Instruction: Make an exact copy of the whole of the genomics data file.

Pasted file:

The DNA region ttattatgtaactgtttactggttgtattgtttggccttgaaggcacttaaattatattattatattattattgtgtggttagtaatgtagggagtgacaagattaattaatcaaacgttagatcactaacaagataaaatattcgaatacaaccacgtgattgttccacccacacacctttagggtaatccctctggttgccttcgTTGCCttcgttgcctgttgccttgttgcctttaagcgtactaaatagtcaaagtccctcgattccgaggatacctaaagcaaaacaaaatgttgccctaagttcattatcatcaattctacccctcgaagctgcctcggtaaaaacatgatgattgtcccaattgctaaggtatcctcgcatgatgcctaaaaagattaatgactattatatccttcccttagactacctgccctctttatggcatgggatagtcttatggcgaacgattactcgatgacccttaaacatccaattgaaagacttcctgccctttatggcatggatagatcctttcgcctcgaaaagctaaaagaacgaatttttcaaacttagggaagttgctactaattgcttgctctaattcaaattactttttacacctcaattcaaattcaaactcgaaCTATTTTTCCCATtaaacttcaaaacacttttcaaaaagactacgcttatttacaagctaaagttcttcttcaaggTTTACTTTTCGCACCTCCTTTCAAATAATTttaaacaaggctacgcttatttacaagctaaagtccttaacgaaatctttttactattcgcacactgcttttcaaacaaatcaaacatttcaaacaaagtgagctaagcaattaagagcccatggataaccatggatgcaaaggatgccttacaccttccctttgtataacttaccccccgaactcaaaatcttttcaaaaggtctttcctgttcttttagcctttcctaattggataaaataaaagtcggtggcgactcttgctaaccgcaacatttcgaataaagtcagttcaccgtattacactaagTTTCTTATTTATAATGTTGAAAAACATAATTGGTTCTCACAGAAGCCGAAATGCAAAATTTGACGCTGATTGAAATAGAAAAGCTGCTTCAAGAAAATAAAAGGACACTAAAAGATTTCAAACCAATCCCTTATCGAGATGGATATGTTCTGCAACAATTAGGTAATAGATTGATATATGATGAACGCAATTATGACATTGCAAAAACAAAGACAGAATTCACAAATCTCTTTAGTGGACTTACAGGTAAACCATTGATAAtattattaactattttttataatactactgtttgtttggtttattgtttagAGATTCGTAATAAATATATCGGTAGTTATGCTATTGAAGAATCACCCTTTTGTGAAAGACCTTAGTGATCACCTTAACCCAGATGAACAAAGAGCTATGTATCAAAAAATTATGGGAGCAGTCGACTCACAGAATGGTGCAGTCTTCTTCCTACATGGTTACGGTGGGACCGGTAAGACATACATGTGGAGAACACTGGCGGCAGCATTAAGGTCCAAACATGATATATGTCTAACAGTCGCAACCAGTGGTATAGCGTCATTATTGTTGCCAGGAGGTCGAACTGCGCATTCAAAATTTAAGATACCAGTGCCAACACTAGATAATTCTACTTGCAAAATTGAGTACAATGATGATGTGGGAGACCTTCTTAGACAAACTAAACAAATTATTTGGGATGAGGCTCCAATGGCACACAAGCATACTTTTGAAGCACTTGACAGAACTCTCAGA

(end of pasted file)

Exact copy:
The DNA region ttattatgtaactgtttactggttgtattgtttggccttgaaggcacttaaattatattattatattattattgtgtggttagtaatgtagggagtgacaagattaattaatcaaacgttagatcactaacaagataaaatattcgaatacaaccacgtgattgttccacccacacacctttagggtaatccctctggttgccttcgTTGCCttcgttgcctgttgccttgttgcctttaagcgtactaaatagtcaaagtccctcgattccgaggatacctaaagcaaaacaaaatgttgccctaagttcattatcatcaattctacccctcgaagctgcctcggtaaaaacatgatgattgtcccaattgctaaggtatcctcgcatgatgcctaaaaagattaatgactattatatccttcccttagactacctgccctctttatggcatgggatagtcttatggcgaacgattactcgatgacccttaaacatccaattgaaagacttcctgccctttatggcatggatagatcctttcgcctcgaaaagctaaaagaacgaatttttcaaacttagggaagttgctactaattgcttgctctaattcaaattactttttacacctcaattcaaattcaaactcgaaCTATTTTTCCCATtaaacttcaaaacacttttcaaaaagactacgcttatttacaagctaaagttcttcttcaaggTTTACTTTTCGCACCTCCTTTCAAATAATTttaaacaaggctacgcttatttacaagctaaagtccttaacgaaatctttttactattcgcacactgcttttcaaacaaatcaaacatttcaaacaaagtgagctaagcaattaagagcccatggataaccatggatgcaaaggatgccttacaccttccctttgtataacttaccccccgaactcaaaatcttttcaaaaggtctttcctgttcttttagcctttcctaattggataaaataaaagtcggtggcgactcttgctaaccgcaacatttcgaataaagtcagttcaccgtattacactaagTTTCTTATTTATAATGTTGAAAAACATAATTGGTTCTCACAGAAGCCGAAATGCAAAATTTGACGCTGATTGAAATAGAAAAGCTGCTTCAAGAAAATAAAAGGACACTAAAAGATTTCAAACCAATCCCTTATCGAGATGGATATGTTCTGCAACAATTAGGTAATAGATTGATATATGATGAACGCAATTATGACATTGCAAAAACAAAGACAGAATTCACAAATCTCTTTAGTGGACTTACAGGTAAACCATTGATAAtattattaactattttttataatactactgtttgtttggtttattgtttagAGATTCGTAATAAATATATCGGTAGTTATGCTATTGAAGAATCACCCTTTTGTGAAAGACCTTAGTGATCACCTTAACCCAGATGAACAAAGAGCTATGTATCAAAAAATTATGGGAGCAGTCGACTCACAGAATGGTGCAGTCTTCTTCCTACATGGTTACGGTGGGACCGGTAAGACATACATGTGGAGAACACTGGCGGCAGCATTAAGGTCCAAACATGATATATGTCTAACAGTCGCAACCAGTGGTATAGCGTCATTATTGTTGCCAGGAGGTCGAACTGCGCATTCAAAATTTAAGATACCAGTGCCAACACTAGATAATTCTACTTGCAAAATTGAGTACAATGATGATGTGGGAGACCTTCTTAGACAAACTAAACAAATTATTTGGGATGAGGCTCCAATGGCACACAAGCATACTTTTGAAGCACTTGACAGAACTCTCAGA